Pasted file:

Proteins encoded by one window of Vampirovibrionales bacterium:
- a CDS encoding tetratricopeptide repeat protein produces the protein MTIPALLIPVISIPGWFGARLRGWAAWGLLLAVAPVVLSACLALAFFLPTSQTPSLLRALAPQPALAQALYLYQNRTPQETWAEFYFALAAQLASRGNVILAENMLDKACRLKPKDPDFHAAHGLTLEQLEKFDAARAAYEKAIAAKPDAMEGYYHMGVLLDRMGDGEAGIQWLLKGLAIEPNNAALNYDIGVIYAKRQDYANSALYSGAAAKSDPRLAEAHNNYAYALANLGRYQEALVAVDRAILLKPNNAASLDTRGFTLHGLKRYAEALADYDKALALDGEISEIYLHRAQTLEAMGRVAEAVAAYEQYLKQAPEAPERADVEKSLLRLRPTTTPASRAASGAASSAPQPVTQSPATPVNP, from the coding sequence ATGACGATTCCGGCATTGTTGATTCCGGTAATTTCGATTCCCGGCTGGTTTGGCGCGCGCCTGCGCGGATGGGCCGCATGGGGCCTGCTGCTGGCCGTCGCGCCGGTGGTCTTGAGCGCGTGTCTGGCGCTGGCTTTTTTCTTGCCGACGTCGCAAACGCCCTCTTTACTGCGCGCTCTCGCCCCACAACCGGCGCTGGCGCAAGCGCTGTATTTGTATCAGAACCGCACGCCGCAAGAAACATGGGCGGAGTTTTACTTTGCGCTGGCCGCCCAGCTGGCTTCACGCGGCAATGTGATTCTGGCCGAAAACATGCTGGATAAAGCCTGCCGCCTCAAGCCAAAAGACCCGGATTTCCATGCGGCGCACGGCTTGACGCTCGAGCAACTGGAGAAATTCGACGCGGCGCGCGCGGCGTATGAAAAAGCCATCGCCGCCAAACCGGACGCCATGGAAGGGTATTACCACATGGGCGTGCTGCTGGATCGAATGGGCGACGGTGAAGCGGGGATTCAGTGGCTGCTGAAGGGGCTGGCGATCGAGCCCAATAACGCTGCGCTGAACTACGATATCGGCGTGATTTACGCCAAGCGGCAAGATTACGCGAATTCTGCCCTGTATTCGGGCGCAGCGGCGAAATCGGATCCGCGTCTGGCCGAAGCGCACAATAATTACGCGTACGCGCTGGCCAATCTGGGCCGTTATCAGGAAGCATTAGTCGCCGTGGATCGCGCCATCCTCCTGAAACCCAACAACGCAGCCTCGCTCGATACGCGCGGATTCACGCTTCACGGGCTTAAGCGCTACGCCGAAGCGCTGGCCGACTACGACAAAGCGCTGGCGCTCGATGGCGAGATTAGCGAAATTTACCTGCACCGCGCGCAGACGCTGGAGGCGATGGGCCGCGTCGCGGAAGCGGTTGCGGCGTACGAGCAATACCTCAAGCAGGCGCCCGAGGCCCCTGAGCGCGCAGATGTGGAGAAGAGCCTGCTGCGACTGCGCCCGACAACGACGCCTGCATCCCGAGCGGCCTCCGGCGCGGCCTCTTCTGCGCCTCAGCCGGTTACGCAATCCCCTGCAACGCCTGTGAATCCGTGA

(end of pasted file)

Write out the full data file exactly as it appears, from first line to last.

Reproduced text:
Proteins encoded by one window of Vampirovibrionales bacterium:
- a CDS encoding tetratricopeptide repeat protein produces the protein MTIPALLIPVISIPGWFGARLRGWAAWGLLLAVAPVVLSACLALAFFLPTSQTPSLLRALAPQPALAQALYLYQNRTPQETWAEFYFALAAQLASRGNVILAENMLDKACRLKPKDPDFHAAHGLTLEQLEKFDAARAAYEKAIAAKPDAMEGYYHMGVLLDRMGDGEAGIQWLLKGLAIEPNNAALNYDIGVIYAKRQDYANSALYSGAAAKSDPRLAEAHNNYAYALANLGRYQEALVAVDRAILLKPNNAASLDTRGFTLHGLKRYAEALADYDKALALDGEISEIYLHRAQTLEAMGRVAEAVAAYEQYLKQAPEAPERADVEKSLLRLRPTTTPASRAASGAASSAPQPVTQSPATPVNP, from the coding sequence ATGACGATTCCGGCATTGTTGATTCCGGTAATTTCGATTCCCGGCTGGTTTGGCGCGCGCCTGCGCGGATGGGCCGCATGGGGCCTGCTGCTGGCCGTCGCGCCGGTGGTCTTGAGCGCGTGTCTGGCGCTGGCTTTTTTCTTGCCGACGTCGCAAACGCCCTCTTTACTGCGCGCTCTCGCCCCACAACCGGCGCTGGCGCAAGCGCTGTATTTGTATCAGAACCGCACGCCGCAAGAAACATGGGCGGAGTTTTACTTTGCGCTGGCCGCCCAGCTGGCTTCACGCGGCAATGTGATTCTGGCCGAAAACATGCTGGATAAAGCCTGCCGCCTCAAGCCAAAAGACCCGGATTTCCATGCGGCGCACGGCTTGACGCTCGAGCAACTGGAGAAATTCGACGCGGCGCGCGCGGCGTATGAAAAAGCCATCGCCGCCAAACCGGACGCCATGGAAGGGTATTACCACATGGGCGTGCTGCTGGATCGAATGGGCGACGGTGAAGCGGGGATTCAGTGGCTGCTGAAGGGGCTGGCGATCGAGCCCAATAACGCTGCGCTGAACTACGATATCGGCGTGATTTACGCCAAGCGGCAAGATTACGCGAATTCTGCCCTGTATTCGGGCGCAGCGGCGAAATCGGATCCGCGTCTGGCCGAAGCGCACAATAATTACGCGTACGCGCTGGCCAATCTGGGCCGTTATCAGGAAGCATTAGTCGCCGTGGATCGCGCCATCCTCCTGAAACCCAACAACGCAGCCTCGCTCGATACGCGCGGATTCACGCTTCACGGGCTTAAGCGCTACGCCGAAGCGCTGGCCGACTACGACAAAGCGCTGGCGCTCGATGGCGAGATTAGCGAAATTTACCTGCACCGCGCGCAGACGCTGGAGGCGATGGGCCGCGTCGCGGAAGCGGTTGCGGCGTACGAGCAATACCTCAAGCAGGCGCCCGAGGCCCCTGAGCGCGCAGATGTGGAGAAGAGCCTGCTGCGACTGCGCCCGACAACGACGCCTGCATCCCGAGCGGCCTCCGGCGCGGCCTCTTCTGCGCCTCAGCCGGTTACGCAATCCCCTGCAACGCCTGTGAATCCGTGA